I was completely taken aback and deeply touched – this was the moment I began to fall seriously for him. It’s been 3.5 years now and he continues to show deep compassion for people/animals in need, and is so helpful, comforting and wonderful in dark/stressful times. … Also, my cat was absolutely fine – the vet said he was just having an “off” day. A $400 “off” day.
5. Encouraging growth, but doesn’t try to change your foundation.
My husband is 100% the reason I decided to go to college at 25. He believed in me and encouraged me so much or I’d have never done it.. I kinda just did it on a whim too.
It ended up being a quick decision over the summer. I’ll be a senior next semester and applying to law schools and he has been so supportive, encouraging, and helpful this entire time.
Honestly, had I had the support from my family I’d probably already have been through college. I’m lucky I found him.
6. When, during an argument, both parties take time to listen and respond thoughtfully to their partner and show genuine concern for the distress in their partner, even if it is small.
My wife and I both pride our relationship on our handling of our disagreements. If either of us starts to get angry, we stop separate for a while then come back with cooler heads and iron it out.
The adage don’t go to bed angry I hate cause sometimes that cool down period helps. But you still have to be open and communicate what it is you are feeling and why.
7. Being able to make each other laugh. Understanding the other person’s sense of humor is critical in long relationships, and besides, do you really want to get serious with someone who can’t hardly make you laugh or smile?
8. They geniuniely like being able to do things to help you out and vice versa. They want you to be happy and you want them to be happy, and you’re both willing to work/make reasonable sacrifices to make that happen for each other.
9. About 4 months into my relationship I got injured. There was a chance that I wouldn’t be able to walk again. My then girlfriend now wife said “don’t worry it’s going to be okay, we can figure this out either way.” I’m okay now, but just knowing she was going to stay with me no matter what was huge. We’ve been together 8 years now. We have our challenges but at the end of the day we both know we’re there for each other.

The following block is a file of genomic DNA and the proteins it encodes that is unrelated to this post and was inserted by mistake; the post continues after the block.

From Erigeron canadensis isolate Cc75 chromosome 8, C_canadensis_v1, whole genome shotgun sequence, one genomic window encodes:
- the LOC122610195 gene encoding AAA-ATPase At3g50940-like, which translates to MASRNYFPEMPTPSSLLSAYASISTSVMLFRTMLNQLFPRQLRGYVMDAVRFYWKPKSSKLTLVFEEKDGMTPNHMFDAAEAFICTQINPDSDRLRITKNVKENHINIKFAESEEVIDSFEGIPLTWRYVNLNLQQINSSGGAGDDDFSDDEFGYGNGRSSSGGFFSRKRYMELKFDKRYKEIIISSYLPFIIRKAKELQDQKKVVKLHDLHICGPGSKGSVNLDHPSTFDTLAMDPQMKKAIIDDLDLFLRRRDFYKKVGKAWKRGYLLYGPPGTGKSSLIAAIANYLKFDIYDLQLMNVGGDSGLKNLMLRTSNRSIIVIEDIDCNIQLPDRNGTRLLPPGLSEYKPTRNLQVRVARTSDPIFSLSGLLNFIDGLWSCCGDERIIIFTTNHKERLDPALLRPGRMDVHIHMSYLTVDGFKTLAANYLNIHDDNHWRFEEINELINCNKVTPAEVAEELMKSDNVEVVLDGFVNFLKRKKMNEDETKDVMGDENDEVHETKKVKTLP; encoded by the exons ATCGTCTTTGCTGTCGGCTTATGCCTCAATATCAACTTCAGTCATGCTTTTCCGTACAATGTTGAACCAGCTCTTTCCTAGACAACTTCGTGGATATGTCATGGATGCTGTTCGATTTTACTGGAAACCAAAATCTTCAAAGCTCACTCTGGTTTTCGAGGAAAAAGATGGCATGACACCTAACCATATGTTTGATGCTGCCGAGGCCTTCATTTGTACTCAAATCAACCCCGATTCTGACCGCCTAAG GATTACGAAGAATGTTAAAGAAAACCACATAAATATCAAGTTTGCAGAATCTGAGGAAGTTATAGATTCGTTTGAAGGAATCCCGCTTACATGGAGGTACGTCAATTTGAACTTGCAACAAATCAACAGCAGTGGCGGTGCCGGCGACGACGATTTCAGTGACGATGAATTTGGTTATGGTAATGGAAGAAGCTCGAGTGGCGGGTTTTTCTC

10. They’re ok with spending time apart. A significant other (or even just a friend) that can spend their own time alone and doesn’t absolutely need you to be happy is a major green flag. You should make each others’ lives better, not become each others’ entire lives.
We just celebrated 15 years together and I believe this is the single most important part of us being happy together for that long.
We’re both hobby and career driven individuals that have our own workspaces at home where we like to escape and do our own thing.
We also often chill in the same room while doing our own separate things and just enjoying each other company.
Respecting each others needs to do things alone and not needing to do absolutely everything together is really the key to our relationship working as well as it does.
11. My husband and I have endless conversations. There’s nothing we can’t talk about. Nothing. The first time we ever chatted on the phone we talked for 6 hours.
We’ve been together for 15 years and STILL talk every day, several times a day. We love our breakfast time because we chat after eating and really enjoy each other’s company.
We love talking no matter where we are. And since he also works from home, we work together. There’s lots of times we’re saying nothing, just enjoying being around each other.
But I love that we can talk about anything we want and it doesn’t descend into an argument.
12. When you feel completely at ease with them. You feel you can totally be yourself. Love is fireworks at first but if they come with a warm glow rather that edginess, that’s a good sign.